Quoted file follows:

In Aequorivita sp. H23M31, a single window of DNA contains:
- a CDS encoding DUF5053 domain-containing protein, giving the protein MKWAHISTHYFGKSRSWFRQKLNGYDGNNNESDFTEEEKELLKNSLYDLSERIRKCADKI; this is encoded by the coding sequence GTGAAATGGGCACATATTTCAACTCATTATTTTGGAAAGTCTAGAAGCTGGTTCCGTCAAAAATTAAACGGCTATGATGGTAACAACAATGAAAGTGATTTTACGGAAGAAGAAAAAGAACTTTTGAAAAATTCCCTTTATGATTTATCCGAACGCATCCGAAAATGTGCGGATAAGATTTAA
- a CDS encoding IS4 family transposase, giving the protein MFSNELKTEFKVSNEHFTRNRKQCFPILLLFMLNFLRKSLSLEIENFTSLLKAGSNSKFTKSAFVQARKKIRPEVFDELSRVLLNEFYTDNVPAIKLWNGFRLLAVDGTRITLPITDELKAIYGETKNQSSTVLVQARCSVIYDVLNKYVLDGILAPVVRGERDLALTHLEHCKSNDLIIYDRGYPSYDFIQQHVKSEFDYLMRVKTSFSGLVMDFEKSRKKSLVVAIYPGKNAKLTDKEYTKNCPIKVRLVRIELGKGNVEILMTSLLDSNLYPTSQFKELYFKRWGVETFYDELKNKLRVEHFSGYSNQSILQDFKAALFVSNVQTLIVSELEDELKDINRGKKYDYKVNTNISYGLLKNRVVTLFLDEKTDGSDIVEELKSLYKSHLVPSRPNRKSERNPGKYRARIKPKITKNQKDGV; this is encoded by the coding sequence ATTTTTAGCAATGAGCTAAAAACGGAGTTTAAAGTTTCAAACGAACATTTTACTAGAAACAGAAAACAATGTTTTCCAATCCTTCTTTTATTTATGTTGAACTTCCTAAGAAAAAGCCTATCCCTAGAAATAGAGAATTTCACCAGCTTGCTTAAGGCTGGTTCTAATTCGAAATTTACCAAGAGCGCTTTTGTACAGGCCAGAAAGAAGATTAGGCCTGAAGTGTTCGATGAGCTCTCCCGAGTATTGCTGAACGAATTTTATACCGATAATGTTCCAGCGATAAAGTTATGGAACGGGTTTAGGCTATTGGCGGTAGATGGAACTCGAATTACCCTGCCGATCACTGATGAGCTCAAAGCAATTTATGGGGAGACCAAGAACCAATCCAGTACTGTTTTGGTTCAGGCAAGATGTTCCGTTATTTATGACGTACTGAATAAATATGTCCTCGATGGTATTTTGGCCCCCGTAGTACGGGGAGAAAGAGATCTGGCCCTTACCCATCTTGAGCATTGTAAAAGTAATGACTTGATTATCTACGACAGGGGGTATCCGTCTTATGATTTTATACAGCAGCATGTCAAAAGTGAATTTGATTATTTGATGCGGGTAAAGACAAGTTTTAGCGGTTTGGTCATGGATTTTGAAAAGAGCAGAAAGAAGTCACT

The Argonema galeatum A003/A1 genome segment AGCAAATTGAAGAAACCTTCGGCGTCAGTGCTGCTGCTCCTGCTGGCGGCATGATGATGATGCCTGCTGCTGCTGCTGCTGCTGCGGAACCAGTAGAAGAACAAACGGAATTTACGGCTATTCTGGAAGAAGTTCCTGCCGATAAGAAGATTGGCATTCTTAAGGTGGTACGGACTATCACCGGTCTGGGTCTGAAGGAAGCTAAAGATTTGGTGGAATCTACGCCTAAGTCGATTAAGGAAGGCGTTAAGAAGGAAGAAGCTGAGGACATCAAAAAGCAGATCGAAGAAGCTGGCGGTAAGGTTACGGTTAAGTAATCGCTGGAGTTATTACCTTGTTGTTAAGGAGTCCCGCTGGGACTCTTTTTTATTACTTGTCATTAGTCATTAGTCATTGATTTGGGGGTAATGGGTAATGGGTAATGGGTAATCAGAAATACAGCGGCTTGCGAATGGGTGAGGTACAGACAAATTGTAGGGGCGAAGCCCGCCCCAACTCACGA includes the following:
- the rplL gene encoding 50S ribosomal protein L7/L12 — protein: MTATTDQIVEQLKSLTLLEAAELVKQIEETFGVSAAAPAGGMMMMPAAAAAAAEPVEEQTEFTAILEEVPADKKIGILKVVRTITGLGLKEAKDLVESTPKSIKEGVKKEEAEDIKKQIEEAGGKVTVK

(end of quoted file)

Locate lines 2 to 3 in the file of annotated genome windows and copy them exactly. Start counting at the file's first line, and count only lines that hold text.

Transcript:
- a CDS encoding DUF5053 domain-containing protein, giving the protein MKWAHISTHYFGKSRSWFRQKLNGYDGNNNESDFTEEEKELLKNSLYDLSERIRKCADKI; this is encoded by the coding sequence GTGAAATGGGCACATATTTCAACTCATTATTTTGGAAAGTCTAGAAGCTGGTTCCGTCAAAAATTAAACGGCTATGATGGTAACAACAATGAAAGTGATTTTACGGAAGAAGAAAAAGAACTTTTGAAAAATTCCCTTTATGATTTATCCGAACGCATCCGAAAATGTGCGGATAAGATTTAA
- a CDS encoding IS4 family transposase, giving the protein MFSNELKTEFKVSNEHFTRNRKQCFPILLLFMLNFLRKSLSLEIENFTSLLKAGSNSKFTKSAFVQARKKIRPEVFDELSRVLLNEFYTDNVPAIKLWNGFRLLAVDGTRITLPITDELKAIYGETKNQSSTVLVQARCSVIYDVLNKYVLDGILAPVVRGERDLALTHLEHCKSNDLIIYDRGYPSYDFIQQHVKSEFDYLMRVKTSFSGLVMDFEKSRKKSLVVAIYPGKNAKLTDKEYTKNCPIKVRLVRIELGKGNVEILMTSLLDSNLYPTSQFKELYFKRWGVETFYDELKNKLRVEHFSGYSNQSILQDFKAALFVSNVQTLIVSELEDELKDINRGKKYDYKVNTNISYGLLKNRVVTLFLDEKTDGSDIVEELKSLYKSHLVPSRPNRKSERNPGKYRARIKPKITKNQKDGV; this is encoded by the coding sequence ATTTTTAGCAATGAGCTAAAAACGGAGTTTAAAGTTTCAAACGAACATTTTACTAGAAACAGAAAACAATGTTTTCCAATCCTTCTTTTATTTATGTTGAACTTCCTAAGAAAAAGCCTATCCCTAGAAATAGAGAATTTCACCAGCTTGCTTAAGGCTGGTTCTAATTCGAAATTTACCAAGAGCGCTTTTGTACAGGCCAGAAAGAAGATTAGGCCTGAAGTGTTCGATGAGCTCTCCCGAGTATTGCTGAACGAATTTTATACCGATAATGTTCCAGCGATAAAGTTATGGAACGGGTTTAGGCTATTGGCGGTAGATGGAACTCGAATTACCCTGCCGATCACTGATGAGCTCAAAGCAATTTATGGGGAGACCAAGAACCAATCCAGTACTGTTTTGGTTCAGGCAAGATGTTCCGTTATTTATGACGTACTGAATAAATATGTCCTCGATGGTATTTTGGCCCCCGTAGTACGGGGAGAAAGAGATCTGGCCCTTACCCATCTTGAGCATTGTAAAAGTAATGACTTGATTATCTACGACAGGGGGTATCCGTCTTATGATTTTATACAGCAGCATGTCAAAAGTGAATTTGATTATTTGATGCGGGTAAAGACAAGTTTTAGCGGTTTGGTCATGGATTTTGAAAAGAGCAGAAAGAAGTCACT